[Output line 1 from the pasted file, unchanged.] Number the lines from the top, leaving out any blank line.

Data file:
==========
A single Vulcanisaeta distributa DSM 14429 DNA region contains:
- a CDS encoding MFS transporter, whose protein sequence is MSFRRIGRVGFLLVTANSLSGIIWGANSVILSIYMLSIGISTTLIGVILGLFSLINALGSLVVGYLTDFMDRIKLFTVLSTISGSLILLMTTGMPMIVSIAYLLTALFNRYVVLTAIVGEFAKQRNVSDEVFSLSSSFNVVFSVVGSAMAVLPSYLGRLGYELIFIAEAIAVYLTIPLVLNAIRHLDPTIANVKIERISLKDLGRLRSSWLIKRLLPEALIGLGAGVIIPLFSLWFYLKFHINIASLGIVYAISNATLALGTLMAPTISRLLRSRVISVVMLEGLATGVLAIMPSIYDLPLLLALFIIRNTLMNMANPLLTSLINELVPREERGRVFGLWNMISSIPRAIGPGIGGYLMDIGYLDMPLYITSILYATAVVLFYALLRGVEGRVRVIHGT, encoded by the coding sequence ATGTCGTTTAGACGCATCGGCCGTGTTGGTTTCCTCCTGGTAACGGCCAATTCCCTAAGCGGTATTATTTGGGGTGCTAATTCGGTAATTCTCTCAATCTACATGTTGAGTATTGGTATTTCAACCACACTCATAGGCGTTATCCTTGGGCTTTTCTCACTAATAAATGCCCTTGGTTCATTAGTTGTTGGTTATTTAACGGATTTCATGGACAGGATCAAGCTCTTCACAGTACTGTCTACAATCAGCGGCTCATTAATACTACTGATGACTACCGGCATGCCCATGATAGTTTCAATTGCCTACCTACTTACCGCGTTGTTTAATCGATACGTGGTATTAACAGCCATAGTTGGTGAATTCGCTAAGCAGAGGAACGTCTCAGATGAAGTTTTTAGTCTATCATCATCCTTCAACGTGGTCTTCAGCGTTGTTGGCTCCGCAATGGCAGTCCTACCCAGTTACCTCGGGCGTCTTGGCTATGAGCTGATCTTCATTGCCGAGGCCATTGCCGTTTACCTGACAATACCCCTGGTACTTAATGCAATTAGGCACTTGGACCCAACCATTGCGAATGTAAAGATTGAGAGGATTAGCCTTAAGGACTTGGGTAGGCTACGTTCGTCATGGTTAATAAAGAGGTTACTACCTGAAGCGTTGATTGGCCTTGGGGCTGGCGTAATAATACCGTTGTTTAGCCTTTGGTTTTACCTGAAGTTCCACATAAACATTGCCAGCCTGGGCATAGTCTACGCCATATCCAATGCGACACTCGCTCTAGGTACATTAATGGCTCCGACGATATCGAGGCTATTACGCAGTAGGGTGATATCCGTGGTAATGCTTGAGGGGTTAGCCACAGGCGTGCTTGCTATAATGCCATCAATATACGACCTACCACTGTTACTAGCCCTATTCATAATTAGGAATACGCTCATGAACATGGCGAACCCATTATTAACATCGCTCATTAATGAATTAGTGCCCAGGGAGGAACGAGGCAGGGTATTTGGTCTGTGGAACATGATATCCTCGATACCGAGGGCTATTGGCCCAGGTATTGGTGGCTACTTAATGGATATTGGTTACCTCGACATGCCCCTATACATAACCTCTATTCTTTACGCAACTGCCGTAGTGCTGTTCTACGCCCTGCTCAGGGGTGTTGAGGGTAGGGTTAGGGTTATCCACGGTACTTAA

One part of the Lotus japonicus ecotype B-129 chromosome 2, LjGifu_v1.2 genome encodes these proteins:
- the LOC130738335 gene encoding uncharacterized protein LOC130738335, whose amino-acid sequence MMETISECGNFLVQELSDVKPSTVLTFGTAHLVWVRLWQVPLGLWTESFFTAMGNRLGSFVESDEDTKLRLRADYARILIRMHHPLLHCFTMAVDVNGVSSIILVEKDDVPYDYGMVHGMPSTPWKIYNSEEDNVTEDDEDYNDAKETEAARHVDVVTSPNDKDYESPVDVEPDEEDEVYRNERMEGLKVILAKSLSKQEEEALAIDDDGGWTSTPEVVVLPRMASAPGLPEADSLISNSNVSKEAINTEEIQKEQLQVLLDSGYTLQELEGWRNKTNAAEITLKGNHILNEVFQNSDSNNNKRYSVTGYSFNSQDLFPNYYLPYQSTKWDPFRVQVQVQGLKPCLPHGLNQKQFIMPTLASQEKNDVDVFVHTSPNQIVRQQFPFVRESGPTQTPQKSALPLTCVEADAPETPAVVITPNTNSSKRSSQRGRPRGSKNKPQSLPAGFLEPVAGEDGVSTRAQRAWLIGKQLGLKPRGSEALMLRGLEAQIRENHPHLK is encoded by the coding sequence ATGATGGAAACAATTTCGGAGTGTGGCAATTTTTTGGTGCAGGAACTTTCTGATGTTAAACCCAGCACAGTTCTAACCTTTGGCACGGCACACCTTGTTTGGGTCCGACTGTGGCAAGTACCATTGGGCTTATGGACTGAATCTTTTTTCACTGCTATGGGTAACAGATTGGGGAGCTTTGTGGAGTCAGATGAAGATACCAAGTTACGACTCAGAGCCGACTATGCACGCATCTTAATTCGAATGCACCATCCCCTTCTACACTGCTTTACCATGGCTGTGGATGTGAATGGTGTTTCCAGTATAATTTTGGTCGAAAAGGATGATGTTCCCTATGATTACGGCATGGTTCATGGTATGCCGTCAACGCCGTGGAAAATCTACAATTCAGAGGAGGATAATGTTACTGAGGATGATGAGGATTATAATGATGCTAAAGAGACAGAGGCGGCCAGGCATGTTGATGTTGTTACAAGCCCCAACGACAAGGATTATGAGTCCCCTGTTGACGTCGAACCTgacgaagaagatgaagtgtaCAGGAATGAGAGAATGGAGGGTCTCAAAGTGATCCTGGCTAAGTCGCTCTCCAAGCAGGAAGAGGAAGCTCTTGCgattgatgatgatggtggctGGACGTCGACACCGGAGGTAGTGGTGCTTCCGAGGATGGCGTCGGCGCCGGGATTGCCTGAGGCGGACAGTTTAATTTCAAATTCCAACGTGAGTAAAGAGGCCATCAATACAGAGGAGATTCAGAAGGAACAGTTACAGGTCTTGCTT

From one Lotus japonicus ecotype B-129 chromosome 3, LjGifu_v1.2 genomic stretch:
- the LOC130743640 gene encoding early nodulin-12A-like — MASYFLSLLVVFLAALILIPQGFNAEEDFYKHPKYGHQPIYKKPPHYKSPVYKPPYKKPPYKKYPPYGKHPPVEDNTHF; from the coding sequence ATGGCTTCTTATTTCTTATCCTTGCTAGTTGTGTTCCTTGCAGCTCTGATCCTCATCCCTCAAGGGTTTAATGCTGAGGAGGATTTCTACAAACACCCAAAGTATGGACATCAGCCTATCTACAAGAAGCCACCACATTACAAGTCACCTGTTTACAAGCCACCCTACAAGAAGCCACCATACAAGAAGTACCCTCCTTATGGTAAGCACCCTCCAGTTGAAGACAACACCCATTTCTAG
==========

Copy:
A single Vulcanisaeta distributa DSM 14429 DNA region contains: